Gilda Radner was an amazing person. A strong and defiant woman comedian, when women's liberation was just gaining steam. Loving spouse of colleague Gene Wilder. Author of a book that made my mom cry. And another person killed by cancer, in 1989.
Two years after Ms. Radner's death, a network of clubhouses where people living with cancer, their friends, and families could meet for support was founded. It was called "Gilda's Club". It was a fitting legacy.
Which is why I was saddened to read this week that some of the Gilda's Club affiliates, most notably the one in Madison, Wisconsin, decided to drop Gilda from the name and become the generic "Cancer Support Community".
“One of the realizations we had this year is that our college students were born after Gilda Radner passed, as we are seeing younger and younger adults who are dealing with a cancer diagnosis,” Lannia Syren Stenz, the club’s executive director, told Madison.com. “We want to make sure that what we are is clear to them and that there’s not a lot of confusion that would cause people not to come in our doors.”
The internet and mainsteam media reaction was swift and angry. One of the more articulate complaints came from film critic Richard Roeper in the Chicago Sun-Times:
Having co-hosted an annual Gilda’s Club fundraiser in Chicago on a number of occasions, yes, I’ve had to explain the name and the legacy of Gilda Radner more than a few times. So what? It’s an opportunity to tell people about the wonderful characters Radner created for “Saturday Night Live,” and the comedic trail she helped blaze for brilliant minds such as Tina Fey and Amy Poehler and Julia Louis-Dreyfus.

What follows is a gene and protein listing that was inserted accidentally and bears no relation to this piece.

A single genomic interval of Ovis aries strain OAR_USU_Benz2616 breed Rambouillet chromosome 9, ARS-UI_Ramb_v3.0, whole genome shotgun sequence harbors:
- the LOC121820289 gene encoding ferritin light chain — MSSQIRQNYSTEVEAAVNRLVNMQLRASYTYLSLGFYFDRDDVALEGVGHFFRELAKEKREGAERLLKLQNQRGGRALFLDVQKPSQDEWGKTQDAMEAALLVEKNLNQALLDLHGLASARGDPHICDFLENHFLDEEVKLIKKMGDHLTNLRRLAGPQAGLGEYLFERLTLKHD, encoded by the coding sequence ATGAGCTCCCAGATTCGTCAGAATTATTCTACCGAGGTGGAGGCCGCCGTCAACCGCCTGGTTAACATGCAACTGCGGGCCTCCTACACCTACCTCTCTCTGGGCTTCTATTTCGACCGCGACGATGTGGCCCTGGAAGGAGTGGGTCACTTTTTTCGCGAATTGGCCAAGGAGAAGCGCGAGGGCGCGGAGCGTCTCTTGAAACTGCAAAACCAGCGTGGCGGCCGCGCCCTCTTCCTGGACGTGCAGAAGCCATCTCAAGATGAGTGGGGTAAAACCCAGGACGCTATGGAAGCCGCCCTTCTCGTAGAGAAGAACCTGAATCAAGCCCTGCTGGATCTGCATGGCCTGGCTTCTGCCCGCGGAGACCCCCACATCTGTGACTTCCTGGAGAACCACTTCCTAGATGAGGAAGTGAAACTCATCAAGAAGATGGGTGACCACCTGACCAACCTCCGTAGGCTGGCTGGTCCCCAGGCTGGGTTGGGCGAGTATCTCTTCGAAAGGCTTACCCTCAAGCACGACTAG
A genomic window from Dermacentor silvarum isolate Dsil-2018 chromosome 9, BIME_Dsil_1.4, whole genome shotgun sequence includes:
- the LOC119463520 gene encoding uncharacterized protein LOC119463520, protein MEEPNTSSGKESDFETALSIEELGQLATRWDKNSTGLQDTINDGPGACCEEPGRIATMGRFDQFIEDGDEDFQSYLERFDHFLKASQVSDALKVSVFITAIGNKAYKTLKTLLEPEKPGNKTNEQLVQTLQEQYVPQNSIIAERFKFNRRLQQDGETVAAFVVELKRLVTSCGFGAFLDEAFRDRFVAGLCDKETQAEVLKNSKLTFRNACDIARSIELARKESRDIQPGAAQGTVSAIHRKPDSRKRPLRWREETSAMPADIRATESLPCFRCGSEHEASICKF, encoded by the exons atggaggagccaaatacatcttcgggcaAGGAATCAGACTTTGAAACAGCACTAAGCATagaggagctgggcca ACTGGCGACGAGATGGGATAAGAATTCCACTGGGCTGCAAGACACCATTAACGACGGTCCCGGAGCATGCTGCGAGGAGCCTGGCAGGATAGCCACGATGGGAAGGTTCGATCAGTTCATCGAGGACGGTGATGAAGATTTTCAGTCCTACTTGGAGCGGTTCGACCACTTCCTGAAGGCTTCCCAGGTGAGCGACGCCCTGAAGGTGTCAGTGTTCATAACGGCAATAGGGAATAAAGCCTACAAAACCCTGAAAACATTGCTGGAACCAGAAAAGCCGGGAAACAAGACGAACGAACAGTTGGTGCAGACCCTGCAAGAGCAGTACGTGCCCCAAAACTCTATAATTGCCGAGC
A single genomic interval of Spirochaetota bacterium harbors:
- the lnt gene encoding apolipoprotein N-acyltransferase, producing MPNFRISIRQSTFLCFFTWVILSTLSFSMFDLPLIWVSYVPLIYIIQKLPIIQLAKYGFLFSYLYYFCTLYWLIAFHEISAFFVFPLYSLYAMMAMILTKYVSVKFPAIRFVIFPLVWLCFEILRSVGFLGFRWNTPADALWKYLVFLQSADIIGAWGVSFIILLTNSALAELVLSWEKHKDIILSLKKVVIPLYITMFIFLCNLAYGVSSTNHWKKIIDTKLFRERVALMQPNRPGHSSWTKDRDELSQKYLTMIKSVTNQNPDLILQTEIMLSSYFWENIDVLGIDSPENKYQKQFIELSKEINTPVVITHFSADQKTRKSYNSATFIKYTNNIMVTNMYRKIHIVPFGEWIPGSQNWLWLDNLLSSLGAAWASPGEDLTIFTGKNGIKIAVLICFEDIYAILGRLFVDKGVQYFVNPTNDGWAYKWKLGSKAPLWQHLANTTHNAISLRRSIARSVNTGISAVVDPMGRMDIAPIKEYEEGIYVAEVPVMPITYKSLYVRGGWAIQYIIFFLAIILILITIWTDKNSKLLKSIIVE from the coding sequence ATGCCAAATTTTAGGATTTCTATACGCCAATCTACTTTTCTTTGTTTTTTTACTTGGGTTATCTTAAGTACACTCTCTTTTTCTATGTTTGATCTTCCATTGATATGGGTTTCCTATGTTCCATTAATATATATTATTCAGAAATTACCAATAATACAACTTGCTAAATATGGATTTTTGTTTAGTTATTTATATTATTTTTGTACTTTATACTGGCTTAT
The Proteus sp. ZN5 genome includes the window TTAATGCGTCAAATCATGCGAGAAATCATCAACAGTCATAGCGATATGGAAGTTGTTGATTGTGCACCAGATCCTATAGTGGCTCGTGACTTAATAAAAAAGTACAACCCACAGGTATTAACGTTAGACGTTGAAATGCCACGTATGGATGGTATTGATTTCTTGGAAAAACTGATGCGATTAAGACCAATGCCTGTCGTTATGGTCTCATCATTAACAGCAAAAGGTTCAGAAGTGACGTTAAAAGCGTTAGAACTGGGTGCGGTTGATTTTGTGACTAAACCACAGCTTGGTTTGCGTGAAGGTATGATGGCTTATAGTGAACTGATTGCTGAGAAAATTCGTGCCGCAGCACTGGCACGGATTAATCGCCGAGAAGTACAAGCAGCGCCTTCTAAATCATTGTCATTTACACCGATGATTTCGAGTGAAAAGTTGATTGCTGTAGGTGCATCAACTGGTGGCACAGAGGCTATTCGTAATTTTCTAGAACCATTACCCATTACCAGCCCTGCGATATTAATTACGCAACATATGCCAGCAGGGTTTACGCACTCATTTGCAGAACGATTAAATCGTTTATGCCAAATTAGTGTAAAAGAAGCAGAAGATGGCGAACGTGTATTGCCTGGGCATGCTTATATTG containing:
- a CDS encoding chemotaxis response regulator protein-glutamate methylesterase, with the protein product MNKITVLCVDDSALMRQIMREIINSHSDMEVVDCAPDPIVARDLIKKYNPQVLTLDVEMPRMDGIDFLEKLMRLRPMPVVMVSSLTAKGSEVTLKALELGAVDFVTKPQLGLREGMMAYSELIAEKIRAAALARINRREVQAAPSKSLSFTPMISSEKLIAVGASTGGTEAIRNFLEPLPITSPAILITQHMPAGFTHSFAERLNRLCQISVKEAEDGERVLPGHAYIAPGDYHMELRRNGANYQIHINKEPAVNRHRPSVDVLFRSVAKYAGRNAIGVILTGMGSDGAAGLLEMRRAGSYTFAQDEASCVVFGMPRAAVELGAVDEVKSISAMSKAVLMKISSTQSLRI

Members of the freshman class at Walter Payton College Prep were just babies when Walter Payton died. Forty-year-olds stuck in traffic on the Kennedy Expressway hadn’t been born when JFK was assassinated. Across the country, hospital wings and expressways and community centers and schools and airports and churches and skyscrapers are named after individuals that impacted the world. Years ago. Decades ago. Centuries ago. This is what education is all about — teaching the lessons of the past.
If a name change encourages even one additional young patient to seek comfort and support at one of these centers, it’s hard to argue against it. Nor am I suggesting anyone at those centers is disrespecting Ms. Radner’s memory. Obviously that’s not the intention.Exactly. In today's media landscape, an opportunity to tell a great story is a great brand asset. The answer to "Who's Gilda" will educate a whole new generation about a person and a cause. And it's interesting to note in the places where that story took Gilda Radner — Toronto and Chicago with Second City, and New York City — have no intention to change the name of their Gilda's Clubs.
But we are a better people when we honor and remember those that came before us, even if it means we have to take a breath, remind ourselves we were once young too — and explain yet again the story behind the name on the door.
Perhaps we should thank the misjudgement of Madison's club, however. By claiming that Gilda Radner was not relevant to Millennials, they actually caused her current relevancy to go through the roof.